Paying the Cost to Be the Boss

By Guest Blogger, Dr. Lee Meadows

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“It’s not fair, Dr. Meadows!” Emilia Curry said as she slid onto the opposite bench seat in the booth where I had just crushed the last cracker into my chicken noodle soup. “I deserved it more than that a**wipe who they gave the job to.”

Since the absence of “Good Afternoon, how are you?” was a foregone conclusion, I jumped right into the conversation with my soon to be graduating undergraduate student.

“What job was given to whom and what was unfair about it?” I asked.

“I should have been given that Supervisor’s job that I told you about. Instead they gave it to someone else. Talk about unfair?”

Emilia’s red closely cropped hair was in perfect balance with the red illuminating from both cheeks and I feared that the “you’ll get it next time.” statement would only further open the lid holding back the volcano that seemed ready to erupt.

“Okay, let’s talk about why you think you deserved it.”

“Are you kidding?” she started, “No one on that team has put in more hours than I have. I come in early, I stay late, I complete my tasks ON TIME, and I am always the FIRST one to get things done. I have put in my time!”

“And you’ve been with the company, how long?”

“Six months. During that time, I have been a whirlwind of completed task activity.”

“And the person who was promoted, how long has that person been with the company.?

“Only nine months, but she is less talented than I am. I know how to get things done.”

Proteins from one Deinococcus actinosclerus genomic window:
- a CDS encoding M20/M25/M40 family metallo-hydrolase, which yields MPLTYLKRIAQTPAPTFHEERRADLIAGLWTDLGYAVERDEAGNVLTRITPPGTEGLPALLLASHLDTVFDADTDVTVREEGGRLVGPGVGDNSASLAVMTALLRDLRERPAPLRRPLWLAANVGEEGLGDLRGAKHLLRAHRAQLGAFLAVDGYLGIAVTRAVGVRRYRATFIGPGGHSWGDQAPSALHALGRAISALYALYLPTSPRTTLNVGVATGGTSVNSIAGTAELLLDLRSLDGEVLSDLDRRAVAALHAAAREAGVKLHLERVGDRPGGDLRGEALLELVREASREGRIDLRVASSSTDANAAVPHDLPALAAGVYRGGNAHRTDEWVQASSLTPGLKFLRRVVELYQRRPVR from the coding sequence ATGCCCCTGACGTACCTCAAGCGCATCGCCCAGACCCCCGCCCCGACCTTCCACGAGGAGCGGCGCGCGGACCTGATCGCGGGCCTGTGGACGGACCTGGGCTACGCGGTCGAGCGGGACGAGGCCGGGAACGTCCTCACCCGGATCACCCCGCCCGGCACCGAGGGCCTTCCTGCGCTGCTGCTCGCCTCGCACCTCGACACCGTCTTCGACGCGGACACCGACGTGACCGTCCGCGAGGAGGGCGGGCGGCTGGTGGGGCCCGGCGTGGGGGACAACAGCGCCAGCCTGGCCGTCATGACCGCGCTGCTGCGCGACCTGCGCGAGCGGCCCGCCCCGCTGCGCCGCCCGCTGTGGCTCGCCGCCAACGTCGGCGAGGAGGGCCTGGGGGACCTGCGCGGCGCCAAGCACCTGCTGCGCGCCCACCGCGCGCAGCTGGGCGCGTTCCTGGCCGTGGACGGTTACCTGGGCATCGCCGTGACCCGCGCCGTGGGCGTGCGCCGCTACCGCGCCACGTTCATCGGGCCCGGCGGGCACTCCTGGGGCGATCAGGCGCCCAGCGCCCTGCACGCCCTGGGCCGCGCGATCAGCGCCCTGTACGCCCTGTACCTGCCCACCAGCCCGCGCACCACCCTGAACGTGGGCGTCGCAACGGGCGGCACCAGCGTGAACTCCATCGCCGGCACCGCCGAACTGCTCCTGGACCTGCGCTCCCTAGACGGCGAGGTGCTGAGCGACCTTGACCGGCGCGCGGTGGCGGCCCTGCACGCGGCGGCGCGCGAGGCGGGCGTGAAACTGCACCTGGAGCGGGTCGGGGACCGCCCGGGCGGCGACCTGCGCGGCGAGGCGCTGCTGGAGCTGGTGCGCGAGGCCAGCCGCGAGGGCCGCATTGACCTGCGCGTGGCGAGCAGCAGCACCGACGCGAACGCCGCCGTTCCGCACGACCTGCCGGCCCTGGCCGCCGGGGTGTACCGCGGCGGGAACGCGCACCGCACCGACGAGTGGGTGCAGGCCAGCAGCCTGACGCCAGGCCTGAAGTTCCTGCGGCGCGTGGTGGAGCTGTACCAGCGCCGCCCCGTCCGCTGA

“Well, you may know how to get things done, but do you know what it takes to get things done?”

“Dr. Meadows, I don’t have time for trick questions, what do you mean do I know what it takes?”

“If I were going to ask you a trick question, it would be something like, how many baby-boomers does it take to create a Facebook page?” She squinted still focused on the, alleged, trickery. “Do you know what it takes to get things done?”

“Okay,” she lamented. “I am at a loss for the answer.” “By the way, I hate when you do this questioning thing in class!”

“Emilia, for all your acclimations about your successes, I never once heard you mention how well you work with people.”

“I work with people!” Her indignation masked the weakly stated rebuttal.

“Yeah, we all do. But working with people and working well with people are two different things.”

At the risk of me saying that she might want to hear, she asked. “What do you mean?”

“Organizations all over the known world and filled with people who know how to get things done. We couldn’t function it that wasn’t true. But, critical to getting things done is knowing how to get it done through people and that’s encompasses a lot more than just completing tasks.”

“Are you saying that I don’t know how to work with people?” she asked.

“I’m saying if you don’t make it part of your work experience, when there is another opening, we will be going through this same conversation.”

“How long will that take?

“How should I know. People are a funny species. They are a mixture of nuances, ticks, extremes, conflict, convergences, high water marks and low level annoyances. They are the happy and sad faces on a rough edged coin and their surface appearance masks their underlying fears. None of this will make any sense until you take the time getting the experience to know what it means. Look, even if I could you transport you ten years into the future to have a conversation with the future Emilia, and then bring you back, all you’d have is a conversation that lacks the essence of the experience.”

“But, she’s only been at the organization three months longer than me, what makes her so different?”

“You’d have to ask the person who made the decision, but my guess is that she was willing to pay the cost to be the boss.”

“No one uses boss anymore…,”

…, I interrupted. “It’s an old B.B.King blues recording that makes the point.”

“So, I need to learn more about how to work well with people if I am going to be considered for a supervisory role?”

“That’s the cost to be the boss.”